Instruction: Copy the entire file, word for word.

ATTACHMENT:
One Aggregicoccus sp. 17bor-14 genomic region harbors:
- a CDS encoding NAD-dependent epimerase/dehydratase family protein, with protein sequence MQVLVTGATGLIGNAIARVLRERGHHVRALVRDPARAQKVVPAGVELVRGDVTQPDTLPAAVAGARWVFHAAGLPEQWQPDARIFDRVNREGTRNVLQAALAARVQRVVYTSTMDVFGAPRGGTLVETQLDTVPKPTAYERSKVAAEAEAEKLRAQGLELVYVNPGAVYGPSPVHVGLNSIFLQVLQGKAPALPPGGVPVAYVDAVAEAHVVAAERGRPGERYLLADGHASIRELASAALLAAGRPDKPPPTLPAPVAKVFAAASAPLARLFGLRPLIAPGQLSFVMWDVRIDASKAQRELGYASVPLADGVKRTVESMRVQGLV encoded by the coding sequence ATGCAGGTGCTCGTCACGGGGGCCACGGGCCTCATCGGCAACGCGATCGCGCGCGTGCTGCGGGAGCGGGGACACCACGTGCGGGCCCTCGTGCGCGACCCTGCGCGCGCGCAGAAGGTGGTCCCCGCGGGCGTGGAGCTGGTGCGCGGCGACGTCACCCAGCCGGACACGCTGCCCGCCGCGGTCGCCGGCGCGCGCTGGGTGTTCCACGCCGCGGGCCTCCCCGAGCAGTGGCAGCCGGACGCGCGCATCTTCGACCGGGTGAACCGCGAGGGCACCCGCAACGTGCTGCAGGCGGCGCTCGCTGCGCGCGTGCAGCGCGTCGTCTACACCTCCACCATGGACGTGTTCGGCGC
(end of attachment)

One Aggregicoccus sp. 17bor-14 genomic region harbors:
- a CDS encoding NAD-dependent epimerase/dehydratase family protein, with protein sequence MQVLVTGATGLIGNAIARVLRERGHHVRALVRDPARAQKVVPAGVELVRGDVTQPDTLPAAVAGARWVFHAAGLPEQWQPDARIFDRVNREGTRNVLQAALAARVQRVVYTSTMDVFGAPRGGTLVETQLDTVPKPTAYERSKVAAEAEAEKLRAQGLELVYVNPGAVYGPSPVHVGLNSIFLQVLQGKAPALPPGGVPVAYVDAVAEAHVVAAERGRPGERYLLADGHASIRELASAALLAAGRPDKPPPTLPAPVAKVFAAASAPLARLFGLRPLIAPGQLSFVMWDVRIDASKAQRELGYASVPLADGVKRTVESMRVQGLV encoded by the coding sequence ATGCAGGTGCTCGTCACGGGGGCCACGGGCCTCATCGGCAACGCGATCGCGCGCGTGCTGCGGGAGCGGGGACACCACGTGCGGGCCCTCGTGCGCGACCCTGCGCGCGCGCAGAAGGTGGTCCCCGCGGGCGTGGAGCTGGTGCGCGGCGACGTCACCCAGCCGGACACGCTGCCCGCCGCGGTCGCCGGCGCGCGCTGGGTGTTCCACGCCGCGGGCCTCCCCGAGCAGTGGCAGCCGGACGCGCGCATCTTCGACCGGGTGAACCGCGAGGGCACCCGCAACGTGCTGCAGGCGGCGCTCGCTGCGCGCGTGCAGCGCGTCGTCTACACCTCCACCATGGACGTGTTCGGCGC